So, what exactly is this monster called stress that keeps me up at night and driven by day? For starters, it’s not a monster—or at least it’s not trying to be. Stress, in the short term, is my defender, says Gabor Maté, M.D., a physician in Vancouver, British Columbia, and author of When the Body Says No: Exploring the Stress-Disease Connection (Wiley). “Acute stress is simply a necessary self-protective mechanism—the body’s fight or- flight response,” he says. “An emotion like fear may trigger the response, but it’s a physiological reaction that you may or may not be aware of.” This fight-or-flight response was at its best for our forebears facing hungry lions. A stress episode then was a short—albeit complicated—burst, revving up every body system to win a battle or get away. My forebear’s brain—in particular the frontal cortex, the brain’s executive center—sent a red alert to the hypothalamus, the hormonal control center, triggering a flood of the stress hormones adrenaline and cortisol. “The cortisol elevates blood sugar levels, mobilizing energy for a quick escape,” says Maté. “The adrenaline provides more energy to fight.” At the same time, this cocktail of stress hormones prompts the heart to quadruple the amount of blood it pumps, from about 5 quarts to 20 quarts a minute, providing more energy. But the blood travels a different route, away from the skin, gut and kidneys to the muscles, so that energy can be used to fight or flee. Blood pressure, heart rate and breathing rates increase, the airways dilate, and the liver starts converting glycogen—the raw material of our body’s fuel—into glucose, or blood sugar, again for power to battle or retreat. In modern times, of course, we’re not confronting hungry animals. But our bodies react exactly the same way, say, if a car swerves into our lane or our child slips off the seesaw. Our entire body mobilizes to turn away from the feckless car or catch the falling child.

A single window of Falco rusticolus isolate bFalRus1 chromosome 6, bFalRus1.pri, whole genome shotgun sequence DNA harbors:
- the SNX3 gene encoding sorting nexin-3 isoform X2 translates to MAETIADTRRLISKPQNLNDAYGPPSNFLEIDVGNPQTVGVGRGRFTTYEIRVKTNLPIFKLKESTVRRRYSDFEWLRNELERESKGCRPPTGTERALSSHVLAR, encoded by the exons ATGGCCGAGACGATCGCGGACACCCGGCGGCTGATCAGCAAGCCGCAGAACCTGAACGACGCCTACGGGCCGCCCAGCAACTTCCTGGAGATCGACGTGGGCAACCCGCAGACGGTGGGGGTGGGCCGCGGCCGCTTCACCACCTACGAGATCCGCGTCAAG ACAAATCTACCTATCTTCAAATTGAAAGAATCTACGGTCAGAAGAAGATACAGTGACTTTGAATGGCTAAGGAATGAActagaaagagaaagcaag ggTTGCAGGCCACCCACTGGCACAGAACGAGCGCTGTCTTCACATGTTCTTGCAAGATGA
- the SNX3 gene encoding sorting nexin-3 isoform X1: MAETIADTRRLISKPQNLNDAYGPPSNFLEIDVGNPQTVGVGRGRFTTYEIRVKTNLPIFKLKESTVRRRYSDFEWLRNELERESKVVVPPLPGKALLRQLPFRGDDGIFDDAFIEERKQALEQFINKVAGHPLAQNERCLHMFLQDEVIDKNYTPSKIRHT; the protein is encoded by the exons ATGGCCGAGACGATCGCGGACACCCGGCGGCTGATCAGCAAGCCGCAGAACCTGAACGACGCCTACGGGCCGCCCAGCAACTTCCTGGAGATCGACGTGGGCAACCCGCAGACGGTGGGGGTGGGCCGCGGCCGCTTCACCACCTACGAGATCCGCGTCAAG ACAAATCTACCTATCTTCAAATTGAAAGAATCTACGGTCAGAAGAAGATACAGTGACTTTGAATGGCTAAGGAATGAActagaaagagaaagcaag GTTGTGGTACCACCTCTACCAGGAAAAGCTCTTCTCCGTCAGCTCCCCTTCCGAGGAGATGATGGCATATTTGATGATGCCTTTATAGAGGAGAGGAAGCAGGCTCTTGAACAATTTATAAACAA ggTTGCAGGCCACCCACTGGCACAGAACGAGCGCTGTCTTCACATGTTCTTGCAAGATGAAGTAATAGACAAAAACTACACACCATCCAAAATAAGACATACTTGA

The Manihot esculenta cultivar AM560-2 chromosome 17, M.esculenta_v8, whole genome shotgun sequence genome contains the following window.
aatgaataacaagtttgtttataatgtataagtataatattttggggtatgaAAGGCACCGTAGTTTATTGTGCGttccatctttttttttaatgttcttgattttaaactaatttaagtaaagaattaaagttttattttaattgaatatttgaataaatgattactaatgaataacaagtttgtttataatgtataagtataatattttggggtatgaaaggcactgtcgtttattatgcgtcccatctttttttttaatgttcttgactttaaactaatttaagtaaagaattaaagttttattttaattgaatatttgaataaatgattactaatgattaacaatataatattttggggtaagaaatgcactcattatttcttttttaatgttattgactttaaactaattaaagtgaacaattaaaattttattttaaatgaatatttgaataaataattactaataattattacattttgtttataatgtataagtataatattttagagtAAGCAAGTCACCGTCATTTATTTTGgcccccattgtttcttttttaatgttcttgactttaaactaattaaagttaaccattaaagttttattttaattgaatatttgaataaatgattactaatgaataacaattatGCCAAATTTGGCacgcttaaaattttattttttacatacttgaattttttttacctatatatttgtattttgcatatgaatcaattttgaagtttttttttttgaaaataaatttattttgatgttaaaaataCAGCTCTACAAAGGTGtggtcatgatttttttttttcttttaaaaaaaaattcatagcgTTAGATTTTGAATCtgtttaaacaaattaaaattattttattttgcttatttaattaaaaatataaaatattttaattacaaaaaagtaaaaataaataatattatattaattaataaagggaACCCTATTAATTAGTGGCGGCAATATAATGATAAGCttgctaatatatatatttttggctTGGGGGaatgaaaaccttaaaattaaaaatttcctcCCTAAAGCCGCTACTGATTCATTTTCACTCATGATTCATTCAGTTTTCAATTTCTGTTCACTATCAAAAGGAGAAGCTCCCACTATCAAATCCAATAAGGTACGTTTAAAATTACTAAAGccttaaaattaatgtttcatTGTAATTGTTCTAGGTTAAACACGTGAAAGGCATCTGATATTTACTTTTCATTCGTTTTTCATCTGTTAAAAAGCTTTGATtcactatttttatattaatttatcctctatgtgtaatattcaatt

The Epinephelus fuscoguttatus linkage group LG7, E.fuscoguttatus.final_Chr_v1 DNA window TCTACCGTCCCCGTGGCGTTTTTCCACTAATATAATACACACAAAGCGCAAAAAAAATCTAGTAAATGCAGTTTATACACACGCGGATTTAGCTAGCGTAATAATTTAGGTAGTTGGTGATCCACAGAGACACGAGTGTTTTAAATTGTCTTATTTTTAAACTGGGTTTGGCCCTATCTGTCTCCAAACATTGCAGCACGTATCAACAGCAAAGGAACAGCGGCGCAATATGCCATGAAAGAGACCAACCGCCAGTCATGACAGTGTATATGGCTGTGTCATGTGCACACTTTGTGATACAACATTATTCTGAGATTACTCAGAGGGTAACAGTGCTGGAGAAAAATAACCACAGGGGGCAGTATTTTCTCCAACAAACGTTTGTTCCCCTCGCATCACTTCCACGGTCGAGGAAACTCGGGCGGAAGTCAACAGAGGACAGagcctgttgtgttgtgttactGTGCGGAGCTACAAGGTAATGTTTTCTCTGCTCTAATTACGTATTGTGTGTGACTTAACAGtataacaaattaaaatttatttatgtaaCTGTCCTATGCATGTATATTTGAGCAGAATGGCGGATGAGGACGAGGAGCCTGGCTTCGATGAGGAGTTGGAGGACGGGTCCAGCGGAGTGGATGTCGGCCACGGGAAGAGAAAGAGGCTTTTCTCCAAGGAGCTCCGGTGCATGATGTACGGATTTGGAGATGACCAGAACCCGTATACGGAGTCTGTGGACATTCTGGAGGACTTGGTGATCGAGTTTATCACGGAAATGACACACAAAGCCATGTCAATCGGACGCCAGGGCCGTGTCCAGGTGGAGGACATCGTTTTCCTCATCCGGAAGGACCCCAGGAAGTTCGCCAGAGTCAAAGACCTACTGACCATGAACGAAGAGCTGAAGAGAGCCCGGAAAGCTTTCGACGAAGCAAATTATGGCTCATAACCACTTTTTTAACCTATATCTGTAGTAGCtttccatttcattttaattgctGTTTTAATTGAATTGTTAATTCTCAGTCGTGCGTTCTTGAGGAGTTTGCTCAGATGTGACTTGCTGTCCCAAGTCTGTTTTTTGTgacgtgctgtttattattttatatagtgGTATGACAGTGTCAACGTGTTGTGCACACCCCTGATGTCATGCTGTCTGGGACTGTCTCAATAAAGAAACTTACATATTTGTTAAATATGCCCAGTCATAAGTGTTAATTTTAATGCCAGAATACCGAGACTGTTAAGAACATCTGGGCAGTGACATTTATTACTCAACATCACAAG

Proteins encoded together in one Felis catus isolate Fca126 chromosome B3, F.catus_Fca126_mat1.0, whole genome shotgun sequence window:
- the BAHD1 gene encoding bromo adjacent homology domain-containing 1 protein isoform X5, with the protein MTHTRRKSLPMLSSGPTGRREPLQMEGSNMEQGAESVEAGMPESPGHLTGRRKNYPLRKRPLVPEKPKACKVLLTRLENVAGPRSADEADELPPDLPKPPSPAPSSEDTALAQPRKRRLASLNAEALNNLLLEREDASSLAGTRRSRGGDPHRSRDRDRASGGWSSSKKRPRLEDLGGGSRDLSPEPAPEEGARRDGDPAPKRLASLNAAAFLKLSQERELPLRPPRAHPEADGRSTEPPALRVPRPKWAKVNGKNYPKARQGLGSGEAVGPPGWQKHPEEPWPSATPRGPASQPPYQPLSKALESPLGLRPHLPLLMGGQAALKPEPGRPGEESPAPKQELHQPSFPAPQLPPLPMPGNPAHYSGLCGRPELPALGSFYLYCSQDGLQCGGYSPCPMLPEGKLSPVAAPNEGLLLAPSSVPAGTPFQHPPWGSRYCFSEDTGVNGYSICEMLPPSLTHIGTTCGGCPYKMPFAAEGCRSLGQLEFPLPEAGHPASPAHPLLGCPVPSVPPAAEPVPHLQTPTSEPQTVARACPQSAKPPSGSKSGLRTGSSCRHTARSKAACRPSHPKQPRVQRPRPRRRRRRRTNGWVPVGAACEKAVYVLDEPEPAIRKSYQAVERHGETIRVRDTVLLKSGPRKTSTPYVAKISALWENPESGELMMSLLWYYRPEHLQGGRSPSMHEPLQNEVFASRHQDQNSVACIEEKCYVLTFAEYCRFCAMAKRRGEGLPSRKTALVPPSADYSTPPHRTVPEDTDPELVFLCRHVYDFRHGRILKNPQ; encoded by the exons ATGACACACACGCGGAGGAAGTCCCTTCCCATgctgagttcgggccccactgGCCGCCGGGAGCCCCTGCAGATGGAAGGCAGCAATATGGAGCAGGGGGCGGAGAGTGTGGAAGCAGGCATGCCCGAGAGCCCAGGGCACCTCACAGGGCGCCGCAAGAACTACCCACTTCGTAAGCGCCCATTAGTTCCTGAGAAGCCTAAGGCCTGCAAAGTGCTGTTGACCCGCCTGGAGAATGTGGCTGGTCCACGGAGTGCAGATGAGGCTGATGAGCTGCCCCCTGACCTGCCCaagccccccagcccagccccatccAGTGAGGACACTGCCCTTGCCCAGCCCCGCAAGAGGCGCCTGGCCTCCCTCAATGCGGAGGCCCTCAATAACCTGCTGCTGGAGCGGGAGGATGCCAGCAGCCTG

However, despite these crucial—sometimes lifesaving—benefits of stress, most of us obsess about it like we do the bad neighbor we can’t get rid of. And so do the media, either telling us constantly how stressed out we are or giving us something else to stress about. “Every ad I see is for some illness or disability in the body and spirits,” says Judith Orloff, M.D., clinical professor of psychiatry at University of California, Los Angeles, and author of Emotional Freedom: Liberate Yourself from Negative Emotions and Transform Your Life (Three Rivers Press). “The media program us to be stressed out and sick.”